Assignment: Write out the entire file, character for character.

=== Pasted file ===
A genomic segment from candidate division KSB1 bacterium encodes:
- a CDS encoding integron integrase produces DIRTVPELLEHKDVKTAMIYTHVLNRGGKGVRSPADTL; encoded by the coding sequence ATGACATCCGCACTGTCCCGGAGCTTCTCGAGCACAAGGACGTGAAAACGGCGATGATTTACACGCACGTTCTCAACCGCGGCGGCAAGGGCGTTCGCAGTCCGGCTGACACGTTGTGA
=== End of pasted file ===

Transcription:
A genomic segment from candidate division KSB1 bacterium encodes:
- a CDS encoding integron integrase produces DIRTVPELLEHKDVKTAMIYTHVLNRGGKGVRSPADTL; encoded by the coding sequence ATGACATCCGCACTGTCCCGGAGCTTCTCGAGCACAAGGACGTGAAAACGGCGATGATTTACACGCACGTTCTCAACCGCGGCGGCAAGGGCGTTCGCAGTCCGGCTGACACGTTGTGA